GLENEAGLES, Scotland — After six harrowing hours of Sunday singles at Gleneagles, European captain Catriona Matthew finally could exhale. With a birdie on the 18th hole from Suzann Pettersen to close out a 1-up win over Marina Alex, Team Europe finished what it had set out to do in Scotland: end a two-match losing streak to the United States and win back the Solheim Cup.
The final session of the 16th playing of the biennial event, like the four sessions played out during the two previous days, was tense and dramatic. Europe and the U.S. began singles tied at 8-8. And after the first six matches had been completed on Sunday, the two teams remained tied at 11-11.
At that point, however, it looked like things were beginning to slip away from the Europeans. Jessica Korda’s 3-and-2 victory over Caroline Masson allowed the Americans to pull ahead by one. And when Megan Khang won the 18th hole against Charley Hull to tie their match, the U.S. had a 12½-11½ edge.
Lizette Salas put up another point for the U.S. with a 1-up win over Anne Van Dam, and Europe’s Anna Nordqvist beat Morgan Pressel, 4 and 3, to bring the score to 13½-12½ in favor of the U.S.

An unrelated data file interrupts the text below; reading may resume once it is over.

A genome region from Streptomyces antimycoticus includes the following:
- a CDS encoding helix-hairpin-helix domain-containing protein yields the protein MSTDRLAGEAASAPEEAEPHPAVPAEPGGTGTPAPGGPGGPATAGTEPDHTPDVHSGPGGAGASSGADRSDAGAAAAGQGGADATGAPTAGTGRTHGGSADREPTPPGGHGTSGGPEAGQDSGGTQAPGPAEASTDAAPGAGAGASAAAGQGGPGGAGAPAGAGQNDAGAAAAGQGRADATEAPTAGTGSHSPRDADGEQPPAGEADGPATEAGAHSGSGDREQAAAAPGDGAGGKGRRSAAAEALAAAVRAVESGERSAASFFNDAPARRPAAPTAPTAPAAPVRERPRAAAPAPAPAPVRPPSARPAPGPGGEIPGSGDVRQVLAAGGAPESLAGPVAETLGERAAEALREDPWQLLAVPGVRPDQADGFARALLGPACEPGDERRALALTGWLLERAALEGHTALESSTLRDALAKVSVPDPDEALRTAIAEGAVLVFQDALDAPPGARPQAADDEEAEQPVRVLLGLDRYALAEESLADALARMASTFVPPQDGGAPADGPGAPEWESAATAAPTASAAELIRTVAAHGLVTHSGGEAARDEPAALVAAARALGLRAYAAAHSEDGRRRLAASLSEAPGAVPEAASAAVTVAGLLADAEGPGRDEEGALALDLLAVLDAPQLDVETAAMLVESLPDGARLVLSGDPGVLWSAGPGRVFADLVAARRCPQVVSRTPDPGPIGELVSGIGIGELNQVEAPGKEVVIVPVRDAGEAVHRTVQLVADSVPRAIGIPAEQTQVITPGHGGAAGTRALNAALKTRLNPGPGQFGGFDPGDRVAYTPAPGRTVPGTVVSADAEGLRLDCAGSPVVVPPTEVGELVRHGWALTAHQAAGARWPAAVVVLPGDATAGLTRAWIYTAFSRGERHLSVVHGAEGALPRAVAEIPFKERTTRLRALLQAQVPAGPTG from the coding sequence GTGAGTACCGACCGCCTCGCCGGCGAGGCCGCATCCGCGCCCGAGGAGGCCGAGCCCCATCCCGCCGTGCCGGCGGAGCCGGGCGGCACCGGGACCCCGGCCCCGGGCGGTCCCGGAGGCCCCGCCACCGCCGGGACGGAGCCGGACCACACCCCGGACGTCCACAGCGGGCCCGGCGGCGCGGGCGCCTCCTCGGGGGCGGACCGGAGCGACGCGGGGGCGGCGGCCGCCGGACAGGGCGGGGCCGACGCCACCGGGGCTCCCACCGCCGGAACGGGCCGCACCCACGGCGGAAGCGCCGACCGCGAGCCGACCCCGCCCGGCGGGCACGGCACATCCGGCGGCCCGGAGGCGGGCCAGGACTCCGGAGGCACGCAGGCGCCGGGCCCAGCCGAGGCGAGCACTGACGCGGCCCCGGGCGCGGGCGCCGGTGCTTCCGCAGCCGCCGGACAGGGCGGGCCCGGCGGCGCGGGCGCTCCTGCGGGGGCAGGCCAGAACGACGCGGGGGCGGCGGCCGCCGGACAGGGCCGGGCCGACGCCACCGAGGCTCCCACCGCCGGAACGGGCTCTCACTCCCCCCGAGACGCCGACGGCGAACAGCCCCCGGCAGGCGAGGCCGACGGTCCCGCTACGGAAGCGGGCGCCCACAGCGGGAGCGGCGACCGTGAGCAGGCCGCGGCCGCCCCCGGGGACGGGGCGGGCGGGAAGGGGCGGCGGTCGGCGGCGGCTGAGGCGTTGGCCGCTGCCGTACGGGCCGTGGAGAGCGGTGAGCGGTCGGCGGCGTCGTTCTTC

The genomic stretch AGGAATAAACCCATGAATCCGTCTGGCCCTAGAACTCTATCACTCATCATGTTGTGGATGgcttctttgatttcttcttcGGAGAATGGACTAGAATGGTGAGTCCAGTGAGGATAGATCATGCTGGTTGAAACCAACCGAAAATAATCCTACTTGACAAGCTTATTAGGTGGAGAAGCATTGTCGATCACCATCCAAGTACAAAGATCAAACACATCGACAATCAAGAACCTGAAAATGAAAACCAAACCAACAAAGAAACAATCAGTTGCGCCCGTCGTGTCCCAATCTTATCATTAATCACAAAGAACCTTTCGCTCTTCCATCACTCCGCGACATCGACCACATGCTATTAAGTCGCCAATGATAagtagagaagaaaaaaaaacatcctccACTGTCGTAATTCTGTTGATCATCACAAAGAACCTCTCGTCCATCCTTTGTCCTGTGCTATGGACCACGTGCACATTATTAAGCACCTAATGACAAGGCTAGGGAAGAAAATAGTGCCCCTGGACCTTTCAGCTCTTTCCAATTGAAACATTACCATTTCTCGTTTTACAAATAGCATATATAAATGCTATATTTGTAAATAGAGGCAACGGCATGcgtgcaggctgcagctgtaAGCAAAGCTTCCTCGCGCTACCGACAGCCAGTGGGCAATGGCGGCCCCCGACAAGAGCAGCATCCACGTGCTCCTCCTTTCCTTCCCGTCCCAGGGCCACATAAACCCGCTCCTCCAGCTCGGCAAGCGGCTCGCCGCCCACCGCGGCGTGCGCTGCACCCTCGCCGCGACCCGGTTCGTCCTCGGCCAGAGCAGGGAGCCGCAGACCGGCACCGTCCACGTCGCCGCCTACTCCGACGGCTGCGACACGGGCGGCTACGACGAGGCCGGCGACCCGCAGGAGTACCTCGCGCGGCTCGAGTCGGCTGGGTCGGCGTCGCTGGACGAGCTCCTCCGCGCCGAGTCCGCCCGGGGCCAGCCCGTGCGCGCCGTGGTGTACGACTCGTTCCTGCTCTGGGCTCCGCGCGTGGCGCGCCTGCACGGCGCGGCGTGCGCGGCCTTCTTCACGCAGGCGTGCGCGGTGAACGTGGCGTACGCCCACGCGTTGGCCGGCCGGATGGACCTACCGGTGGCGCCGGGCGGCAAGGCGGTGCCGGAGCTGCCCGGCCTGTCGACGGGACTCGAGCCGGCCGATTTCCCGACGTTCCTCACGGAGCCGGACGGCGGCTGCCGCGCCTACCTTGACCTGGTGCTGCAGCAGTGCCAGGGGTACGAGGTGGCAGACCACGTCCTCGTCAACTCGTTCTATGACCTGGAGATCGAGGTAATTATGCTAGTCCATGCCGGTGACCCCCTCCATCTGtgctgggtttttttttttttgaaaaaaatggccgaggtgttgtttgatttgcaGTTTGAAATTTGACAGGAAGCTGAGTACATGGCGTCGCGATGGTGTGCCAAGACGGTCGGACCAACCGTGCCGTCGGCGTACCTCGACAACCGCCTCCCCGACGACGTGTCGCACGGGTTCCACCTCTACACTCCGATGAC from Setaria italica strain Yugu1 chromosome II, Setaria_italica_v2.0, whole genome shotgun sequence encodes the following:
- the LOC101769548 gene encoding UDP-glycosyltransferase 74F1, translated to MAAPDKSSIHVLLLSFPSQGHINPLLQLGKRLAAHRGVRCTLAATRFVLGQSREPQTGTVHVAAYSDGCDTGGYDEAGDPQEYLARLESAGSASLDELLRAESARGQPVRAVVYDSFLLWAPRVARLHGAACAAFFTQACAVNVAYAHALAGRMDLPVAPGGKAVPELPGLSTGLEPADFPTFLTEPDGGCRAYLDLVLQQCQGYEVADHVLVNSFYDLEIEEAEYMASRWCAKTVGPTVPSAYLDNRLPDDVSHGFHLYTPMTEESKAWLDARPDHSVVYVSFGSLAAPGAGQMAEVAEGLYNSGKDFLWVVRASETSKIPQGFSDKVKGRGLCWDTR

The outcome then rested on the two final matches, both tied through 15 holes. Europe’s Bronte Law made a 20-foot birdie putt on the 16th hole and won the 17th with a par for a 2-and-1 victory over Ally McDonald to square the overall match once more, now at 13½-13½.
It would come down to Pettersen and Alex, tied in their match as they walked to the 18th tee. Alex found the fairway with her drive, and Pettersen found the right rough, but both laid up with their second shots on the par-5 home hole. Pettersen, the 38-year-old Norwegian playing her ninth Solheim Cups, hit her approach first, the ball landing past the hole and spinning back to eight feet below the cup. It put pressure on Alex, but the Solheim Cup rookie still hit her approach to 10 feet to give her a chance to pull things out for the Americans.
But Alex’s birdie try slid past the hole on the right. Then Pettersen, a controversial captain’s pick after having been away from competitive golf for nearly two years while giving birth to her son, Herman, calmly rolled in her putt to give the home team its victory.
"I didn't know it was to win it. I really didn't," Pettersen said afterward. "I knew it was close."
"Can you ask for any more? Last putt to win the cup? That was amazing," Pettersen said. "I could never in a million months think this was going to happen."
This is first time the Europeans have won the Cup since their victory in Colorado in 2013, and it's their sixth victory overall.
"To come down to the last match is quite the spectacle for women’s golf," said Matthew, who was leading the team in her home country of Scotland. "Obviously the Americans played great, and we just edged them out this time. I am so happy for Suzann. She got a bit of flack for me picking her, so just delighted that she got the winning putt."